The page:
In Part II, I wrote that most of Animal's sensors reside in its movable eye, a 3x3 array of cells in computer memory. Every location in the array contains multiple sensors, two for every piece type. Two sensors are needed because sensors must detect complementary/opposite phenomena. One type detects when a given piece moves to a location in the eye and the other detects when the piece moves out of the location. In all, there are 24 piece sensors altogether in every one of the 9 array locations, 12 for black and 12 for white. In this post, I describe the first layer of Animal's neural network, the retina and I explain how Animal uses the retina to detect movement.
The retina is the first layer of Animal's neural network. That is to say, it is the layer that receives signals directly from the sensors. This is where Animal automatically learns how to detect movements in its visual field. The retinal layer is populated by special cells called a signal separation neurons (SSN). A mature SSN only has two input synapses called a predecessor and a successor as shown below.
An important rule is that the two input synapses must receive different streams of signals generated by different sensors. The way an SSN works is very simple: if the successor synapse receives a signal exactly one cycle (based on a global clock) after the predecessor, the SSN fires, i.e., emits a discrete signal. The reason that it is called a signal separation neuron is that it separates a signal from the discrete stream arriving at its successor synapse, depending on whether the signal arrives right after a different signal in a separate stream.
Another way to look at it is that an SSN is a gate that opens at the right times to channel certain signals in a sensory stream into a prepared path for further processing. In this light, an SSN should be seen as a filtration device that picks out certain signals in a stream while discriminating against others. The gate keeper is the predecessor synapse.
Learning in an SSN
Initially, the output of every visual sensor splits into multiple branches that make single successor connections with SSNs in the retina. During learning, Animal has a special algorithm called the Searcher which, among other things, is responsible for making random predecessor connections between the visual sensors in the eye and multiple target SSNs in the retina. In other words, every immature SSN has a single successor synapse and a great number of predecessor synapses. There is a fierce competition that takes place among predecessor synapses during learning.
Every predecessor synapse is given a low initial strength. Every time a signal arrives at a predecessor synapse, it is weakened by a small amount. If a predecessor synapse receives a signal exactly 1 cycle before the arrival of the successor signal, the predecessor synapse is strengthened by a relatively large amount. The first predecessor synapse to reach a predetermined strength (maturity level) is the winner. Immediately thereafter, all the losing predecessor synapses are disconnected and the SSN is considered mature. The amounts that I now use for weakening and strengthening are such that a correlation is considered valid if it happens at least once in every 10 tries. I use 10 for the initial strength of a predecessor synapse, 1 for weakening and 10 for strengthening.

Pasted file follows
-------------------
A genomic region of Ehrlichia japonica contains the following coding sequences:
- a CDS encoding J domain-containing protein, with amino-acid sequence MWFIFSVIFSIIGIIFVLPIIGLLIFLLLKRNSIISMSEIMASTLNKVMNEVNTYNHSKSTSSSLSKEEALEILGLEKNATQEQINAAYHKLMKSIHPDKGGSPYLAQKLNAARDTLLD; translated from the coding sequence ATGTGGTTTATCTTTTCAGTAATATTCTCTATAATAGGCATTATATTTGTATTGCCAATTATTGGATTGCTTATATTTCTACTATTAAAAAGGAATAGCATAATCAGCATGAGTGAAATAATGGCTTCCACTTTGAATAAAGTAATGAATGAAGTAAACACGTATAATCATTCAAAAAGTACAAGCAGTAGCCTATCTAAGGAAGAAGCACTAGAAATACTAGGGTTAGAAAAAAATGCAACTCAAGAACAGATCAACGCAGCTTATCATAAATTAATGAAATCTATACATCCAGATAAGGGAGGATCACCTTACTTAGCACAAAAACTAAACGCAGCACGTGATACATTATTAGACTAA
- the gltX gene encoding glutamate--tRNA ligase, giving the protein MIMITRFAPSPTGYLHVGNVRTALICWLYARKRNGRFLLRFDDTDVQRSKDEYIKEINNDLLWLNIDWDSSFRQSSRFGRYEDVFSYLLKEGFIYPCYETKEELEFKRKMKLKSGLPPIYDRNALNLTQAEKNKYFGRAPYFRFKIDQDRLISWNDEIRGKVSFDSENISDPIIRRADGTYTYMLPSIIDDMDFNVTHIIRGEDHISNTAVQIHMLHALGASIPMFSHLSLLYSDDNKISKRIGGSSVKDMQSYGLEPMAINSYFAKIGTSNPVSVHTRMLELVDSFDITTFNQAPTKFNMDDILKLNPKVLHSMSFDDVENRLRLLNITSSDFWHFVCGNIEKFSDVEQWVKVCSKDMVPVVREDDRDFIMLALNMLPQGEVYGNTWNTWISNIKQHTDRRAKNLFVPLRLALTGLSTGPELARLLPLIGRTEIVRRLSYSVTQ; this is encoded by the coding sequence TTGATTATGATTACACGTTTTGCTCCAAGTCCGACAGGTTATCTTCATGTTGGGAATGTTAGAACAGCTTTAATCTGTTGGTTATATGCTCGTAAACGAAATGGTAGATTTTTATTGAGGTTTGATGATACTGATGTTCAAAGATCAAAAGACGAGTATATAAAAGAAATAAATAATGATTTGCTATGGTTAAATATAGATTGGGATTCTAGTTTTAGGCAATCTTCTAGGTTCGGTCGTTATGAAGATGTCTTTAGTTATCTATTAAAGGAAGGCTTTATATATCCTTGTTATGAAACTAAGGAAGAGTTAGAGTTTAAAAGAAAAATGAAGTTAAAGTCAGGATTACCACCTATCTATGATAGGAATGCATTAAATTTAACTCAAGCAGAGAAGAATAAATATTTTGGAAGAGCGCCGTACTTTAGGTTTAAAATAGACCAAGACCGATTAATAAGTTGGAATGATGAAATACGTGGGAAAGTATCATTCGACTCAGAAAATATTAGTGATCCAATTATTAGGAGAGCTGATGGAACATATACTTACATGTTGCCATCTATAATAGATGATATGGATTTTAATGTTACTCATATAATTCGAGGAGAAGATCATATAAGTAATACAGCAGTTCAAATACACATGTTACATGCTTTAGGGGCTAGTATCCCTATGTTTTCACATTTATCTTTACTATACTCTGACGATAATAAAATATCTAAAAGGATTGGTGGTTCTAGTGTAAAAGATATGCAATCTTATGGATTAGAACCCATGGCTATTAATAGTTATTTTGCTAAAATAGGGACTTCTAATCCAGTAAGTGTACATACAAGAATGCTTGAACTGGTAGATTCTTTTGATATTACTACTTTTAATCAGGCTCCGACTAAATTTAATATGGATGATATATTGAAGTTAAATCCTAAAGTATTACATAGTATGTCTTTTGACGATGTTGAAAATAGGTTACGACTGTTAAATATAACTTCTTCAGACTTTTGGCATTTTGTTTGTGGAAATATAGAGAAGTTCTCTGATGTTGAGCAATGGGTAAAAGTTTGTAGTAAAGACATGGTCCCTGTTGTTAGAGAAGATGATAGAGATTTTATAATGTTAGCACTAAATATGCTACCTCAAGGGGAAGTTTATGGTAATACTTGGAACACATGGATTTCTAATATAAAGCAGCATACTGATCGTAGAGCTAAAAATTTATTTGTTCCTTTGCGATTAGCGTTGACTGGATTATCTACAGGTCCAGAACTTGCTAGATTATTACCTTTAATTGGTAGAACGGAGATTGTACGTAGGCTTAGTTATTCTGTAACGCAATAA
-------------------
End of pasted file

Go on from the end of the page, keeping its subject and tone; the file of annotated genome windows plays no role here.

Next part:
Learning to Detect Motion
Click to EnlargeLooking at the figure above, suppose the white pawn on the far left in the center of the eye (circle) moves up one square. The negative white pawn sensor in the center of the eye will fire at the instant the pawn leaves that square. During the next cycle, the pawn will arrive at the adjacent square above and the positive white pawn sensor in that eye location will fire as a result. If the two sensors are connected to the predecessor and successor synapses of an SSN in the retina, the SSN will fire to indicate that a pawn has moved up one square.
Meanings in Movements
It is not necessary for a pawn to move in order for Animal to learn how to detect pawn movements. If the eye can move, the same effect will ensue. Initially, Animal's eye is given a random motion in order to create signals and correlations that can be learned by the retina. However, not all correlations are simple motions from one location to another. As the eye moves, signals are generated by many sensors in the array. Animal can thus detect what I call contextual movements such as a knight moving next to a rook or a pawn next to a bishop. Soon after starting, the retina discovers hundreds of correlations or types of motion. These signals have meanings by virtue of their temporal patterns. They can form various sequences that can be learned and stored in Animal's tree of knowledge or TOK.
Normally, signals from the retina should undergo further processing in a special looping layer that detects correlations over multiple fixed time scales. This would be true if I were designing the eye and visual system of a real world robot. Multiple time scale correlations can be found by feeding the output signals of a layer back into its input side. Each successive feedback loop discovers and detects deeper correlations such as edges, lines, curves, etc. My hypothesis is that this is what the various areas of the visual cortex of the brain do. In other words, the brain's visual cortex uses massive feedback for visual learning. However, such a looping layer is not necessary in our case because Animal's visual sensors are pretty high level to begin with.
In Part IV, I will introduce the principles behind the TOK, a hierarchical temporal structure that comprises Animal's memory and primary learning and prediction mechanism.
The Brain: Universal Invariant Recognition